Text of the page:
Sunday, September 26, 2010

A Delta Airlines Airbus A330-323E landing on r... Warning: A Foul Outlook for Holiday Airfares
SEPTEMBER 26, 2010
Edited by

It's not even Halloween yet, but discount airlines may just be the Grinch for holiday travelers this year.

Virgin America, jetBlue Airways and AirTran Airways are pricing some markets significantly higher than their bigger, typically more-expensive competitors, expecting robust demand and limited airline capacity will lead to full planes at full fares.

And despite the struggling economy, airline executives seem to think that all the Whos down in Whoville will buy tickets regardless of price.

Demand for air travel has increased recently, and airlines haven't added much capacity back after the recession.

AirTran was higher priced than its rival Delta Air Lines on many markets from Atlanta to beach destinations for the holidays. From Atlanta to Montego Bay in Jamaica nonstop, AirTran priced a Thanksgiving itinerary at $708, while Delta's was $538.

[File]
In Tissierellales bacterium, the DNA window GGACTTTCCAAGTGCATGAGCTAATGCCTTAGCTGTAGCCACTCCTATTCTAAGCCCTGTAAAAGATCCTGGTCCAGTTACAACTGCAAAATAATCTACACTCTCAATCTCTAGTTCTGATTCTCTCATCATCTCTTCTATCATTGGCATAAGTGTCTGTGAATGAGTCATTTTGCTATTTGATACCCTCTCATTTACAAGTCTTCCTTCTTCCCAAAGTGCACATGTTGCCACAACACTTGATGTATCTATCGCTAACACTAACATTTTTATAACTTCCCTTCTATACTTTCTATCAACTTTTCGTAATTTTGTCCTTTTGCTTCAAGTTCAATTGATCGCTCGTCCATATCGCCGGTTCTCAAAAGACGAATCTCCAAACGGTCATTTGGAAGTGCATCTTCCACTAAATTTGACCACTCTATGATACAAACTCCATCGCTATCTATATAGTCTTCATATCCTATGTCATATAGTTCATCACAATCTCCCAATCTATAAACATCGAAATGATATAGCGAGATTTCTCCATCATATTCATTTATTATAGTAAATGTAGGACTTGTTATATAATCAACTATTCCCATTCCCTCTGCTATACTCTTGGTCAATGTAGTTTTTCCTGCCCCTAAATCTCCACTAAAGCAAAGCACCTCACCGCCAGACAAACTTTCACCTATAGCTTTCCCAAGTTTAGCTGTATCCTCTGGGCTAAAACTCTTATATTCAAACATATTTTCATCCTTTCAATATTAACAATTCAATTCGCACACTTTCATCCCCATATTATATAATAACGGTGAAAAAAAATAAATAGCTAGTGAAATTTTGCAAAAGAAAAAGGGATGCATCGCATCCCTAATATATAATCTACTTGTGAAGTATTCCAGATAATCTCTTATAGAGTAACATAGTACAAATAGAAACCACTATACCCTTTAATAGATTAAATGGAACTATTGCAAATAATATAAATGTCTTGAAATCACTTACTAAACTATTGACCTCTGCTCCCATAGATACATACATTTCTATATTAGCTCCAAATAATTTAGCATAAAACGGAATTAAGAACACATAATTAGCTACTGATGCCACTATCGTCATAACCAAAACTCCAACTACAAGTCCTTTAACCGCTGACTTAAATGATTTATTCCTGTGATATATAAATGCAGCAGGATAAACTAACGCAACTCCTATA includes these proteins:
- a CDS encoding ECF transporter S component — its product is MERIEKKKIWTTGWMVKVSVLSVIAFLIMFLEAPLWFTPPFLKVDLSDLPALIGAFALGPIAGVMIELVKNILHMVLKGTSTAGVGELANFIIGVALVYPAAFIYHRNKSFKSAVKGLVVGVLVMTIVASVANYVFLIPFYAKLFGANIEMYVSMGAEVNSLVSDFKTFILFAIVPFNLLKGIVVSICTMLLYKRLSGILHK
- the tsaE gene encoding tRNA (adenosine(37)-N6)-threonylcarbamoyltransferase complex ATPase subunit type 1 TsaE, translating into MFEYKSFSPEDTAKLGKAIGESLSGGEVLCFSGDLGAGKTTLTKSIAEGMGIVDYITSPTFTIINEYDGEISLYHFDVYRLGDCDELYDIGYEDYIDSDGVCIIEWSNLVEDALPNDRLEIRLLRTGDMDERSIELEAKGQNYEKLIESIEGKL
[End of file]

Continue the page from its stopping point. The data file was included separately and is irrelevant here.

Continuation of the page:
Big airlines haven't raced to match the higher prices of discounters because they have more seats to sell and may not have as much confidence that the economy is strong enough to support full-fare pricing on most all seats in premium destinations.

Some tips on finding affordable fares this holiday season:
Buy early: Demand will likely be stronger than supply this year, so prices will rise as seats sell. There are still some good prices out there.

Be flexible: Avoiding peak days can save you hundreds of dollars. Consider the Saturday before or Tuesday after Thanksgiving, for example. And the cheapest days of all can be the holiday days.

Shop around: Check websites that search fares across multiple airlines, like Travelocity, Expedia and Orbitz, and sites that search more aggressively, like Kayak. Don't forget that Southwest fares are only available from the airline.

Find a cheaper beach: If it's a vacation you want, look at multiple destinations. The Caribbean may be selling stronger than Florida or Mexico, for example.

—Scott McCartney The Wall Street Journal

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